When is discrimination unfair? A relational reconstruction of the Constitutional Court’s dignity-based approach

Author: Denise Meyerson

ISSN: 1996-2177
Affiliations: Emeritus Professor of Law, Macquarie University
Source: South African Law Journal, Volume 141 Issue 2, p. 257-292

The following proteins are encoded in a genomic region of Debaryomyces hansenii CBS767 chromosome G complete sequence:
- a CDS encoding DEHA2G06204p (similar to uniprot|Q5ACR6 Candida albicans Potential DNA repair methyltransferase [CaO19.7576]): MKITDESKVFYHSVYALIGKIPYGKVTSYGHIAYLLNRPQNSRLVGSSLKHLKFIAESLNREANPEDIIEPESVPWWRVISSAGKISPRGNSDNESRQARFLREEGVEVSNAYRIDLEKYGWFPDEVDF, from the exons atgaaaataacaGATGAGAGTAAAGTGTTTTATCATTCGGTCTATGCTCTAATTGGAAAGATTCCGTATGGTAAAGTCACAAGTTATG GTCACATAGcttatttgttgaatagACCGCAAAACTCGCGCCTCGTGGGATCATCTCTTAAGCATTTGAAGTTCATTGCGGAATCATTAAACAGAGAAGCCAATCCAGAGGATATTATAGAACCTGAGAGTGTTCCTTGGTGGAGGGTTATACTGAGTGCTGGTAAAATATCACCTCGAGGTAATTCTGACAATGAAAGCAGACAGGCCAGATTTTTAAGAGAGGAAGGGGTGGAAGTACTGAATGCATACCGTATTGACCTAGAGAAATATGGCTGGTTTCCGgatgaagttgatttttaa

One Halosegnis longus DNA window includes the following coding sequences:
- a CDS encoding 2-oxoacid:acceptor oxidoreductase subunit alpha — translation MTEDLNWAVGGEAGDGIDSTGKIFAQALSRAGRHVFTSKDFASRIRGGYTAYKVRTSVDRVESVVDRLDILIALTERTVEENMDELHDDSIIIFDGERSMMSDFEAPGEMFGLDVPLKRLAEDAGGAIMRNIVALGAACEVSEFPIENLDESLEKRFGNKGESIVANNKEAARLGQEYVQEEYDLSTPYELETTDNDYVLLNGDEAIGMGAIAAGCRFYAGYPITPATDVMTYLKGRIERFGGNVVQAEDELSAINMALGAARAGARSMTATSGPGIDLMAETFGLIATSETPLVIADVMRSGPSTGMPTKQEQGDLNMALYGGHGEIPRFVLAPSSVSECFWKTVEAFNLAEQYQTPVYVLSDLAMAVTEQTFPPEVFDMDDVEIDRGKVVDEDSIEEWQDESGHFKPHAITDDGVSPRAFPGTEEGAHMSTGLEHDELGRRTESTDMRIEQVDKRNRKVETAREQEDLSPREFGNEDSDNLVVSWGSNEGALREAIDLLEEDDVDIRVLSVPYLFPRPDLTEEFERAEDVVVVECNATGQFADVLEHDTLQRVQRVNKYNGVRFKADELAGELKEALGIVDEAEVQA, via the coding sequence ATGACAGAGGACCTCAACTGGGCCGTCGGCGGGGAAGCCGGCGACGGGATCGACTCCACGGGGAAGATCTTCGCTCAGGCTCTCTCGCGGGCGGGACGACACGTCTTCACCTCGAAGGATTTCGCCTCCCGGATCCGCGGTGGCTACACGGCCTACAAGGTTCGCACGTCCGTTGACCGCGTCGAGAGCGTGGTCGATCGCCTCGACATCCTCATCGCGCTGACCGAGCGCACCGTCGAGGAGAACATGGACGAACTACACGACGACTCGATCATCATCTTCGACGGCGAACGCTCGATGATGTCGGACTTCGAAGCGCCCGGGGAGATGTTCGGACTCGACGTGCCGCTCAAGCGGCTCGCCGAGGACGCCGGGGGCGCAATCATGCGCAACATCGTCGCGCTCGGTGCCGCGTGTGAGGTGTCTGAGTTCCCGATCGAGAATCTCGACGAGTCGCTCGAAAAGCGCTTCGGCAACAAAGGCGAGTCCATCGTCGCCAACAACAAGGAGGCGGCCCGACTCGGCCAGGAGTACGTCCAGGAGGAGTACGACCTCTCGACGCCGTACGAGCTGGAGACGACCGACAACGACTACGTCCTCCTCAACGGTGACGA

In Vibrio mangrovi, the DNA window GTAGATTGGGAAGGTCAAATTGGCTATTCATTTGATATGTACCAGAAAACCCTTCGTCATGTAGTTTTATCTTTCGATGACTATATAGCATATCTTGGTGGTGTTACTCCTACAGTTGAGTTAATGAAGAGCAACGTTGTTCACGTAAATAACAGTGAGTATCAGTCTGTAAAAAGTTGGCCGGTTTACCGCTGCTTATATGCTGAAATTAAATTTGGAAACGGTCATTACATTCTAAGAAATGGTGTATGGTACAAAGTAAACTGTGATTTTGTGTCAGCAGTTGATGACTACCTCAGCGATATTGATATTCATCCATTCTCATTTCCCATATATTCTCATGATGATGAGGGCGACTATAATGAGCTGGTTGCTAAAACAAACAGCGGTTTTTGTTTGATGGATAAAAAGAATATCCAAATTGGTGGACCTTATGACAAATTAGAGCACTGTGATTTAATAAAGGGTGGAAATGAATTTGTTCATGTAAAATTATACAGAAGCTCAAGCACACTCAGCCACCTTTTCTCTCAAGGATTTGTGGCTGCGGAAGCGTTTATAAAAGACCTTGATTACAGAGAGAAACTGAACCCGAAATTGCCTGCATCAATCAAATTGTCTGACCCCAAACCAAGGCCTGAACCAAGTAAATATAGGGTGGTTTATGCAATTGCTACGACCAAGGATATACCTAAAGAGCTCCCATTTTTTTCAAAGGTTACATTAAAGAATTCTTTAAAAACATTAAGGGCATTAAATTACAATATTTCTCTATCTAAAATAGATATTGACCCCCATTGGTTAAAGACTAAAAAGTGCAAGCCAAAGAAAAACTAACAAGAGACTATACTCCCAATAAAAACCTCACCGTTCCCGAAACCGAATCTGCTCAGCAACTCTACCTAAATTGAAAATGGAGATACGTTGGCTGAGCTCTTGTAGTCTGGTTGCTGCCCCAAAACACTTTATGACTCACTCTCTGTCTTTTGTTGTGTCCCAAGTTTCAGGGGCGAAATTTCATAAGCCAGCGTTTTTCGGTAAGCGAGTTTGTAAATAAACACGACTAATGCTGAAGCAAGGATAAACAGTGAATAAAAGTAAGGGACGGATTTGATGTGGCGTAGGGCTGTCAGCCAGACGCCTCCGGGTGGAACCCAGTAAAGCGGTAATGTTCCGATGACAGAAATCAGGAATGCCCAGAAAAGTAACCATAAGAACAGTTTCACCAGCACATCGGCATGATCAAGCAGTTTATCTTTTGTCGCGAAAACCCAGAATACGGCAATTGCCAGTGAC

In this article, I examine the dignity-based test for unfair discrimination developed by the Constitutional Court of South Africa. First, I argue that the point of antidiscrimination rights is to protect equality. They seek to prevent a comparative wrong — wrongful disparities in treatment. Violating dignity appears, however, to be a non-comparative wrong — one that is independent of the treatment extended to others. Tying unfair discrimination to dignity violations therefore seems to miss the comparative concerns that underlie anti-discrimination rights. Adding that everyone is ‘equally’ entitled to be treated with dignity does not solve the problem. I respond to this apparent difficulty with the court’s approach by suggesting that the court is best understood as concerned with a distinctive kind of dignity — status dignity. I also argue that there is an attractive conception of equality — relational equality — that explains why violations of status dignity are violations of equality. This interpretation provides the requisite egalitarian foundation for the court’s approach. Secondly, I address the criticism that a dignity-based understanding of substantive equality is too limited to address systemic inequalities. I suggest that an understanding based in status dignity is suitably robust and requires far-reaching reforms and restructuring of social practices.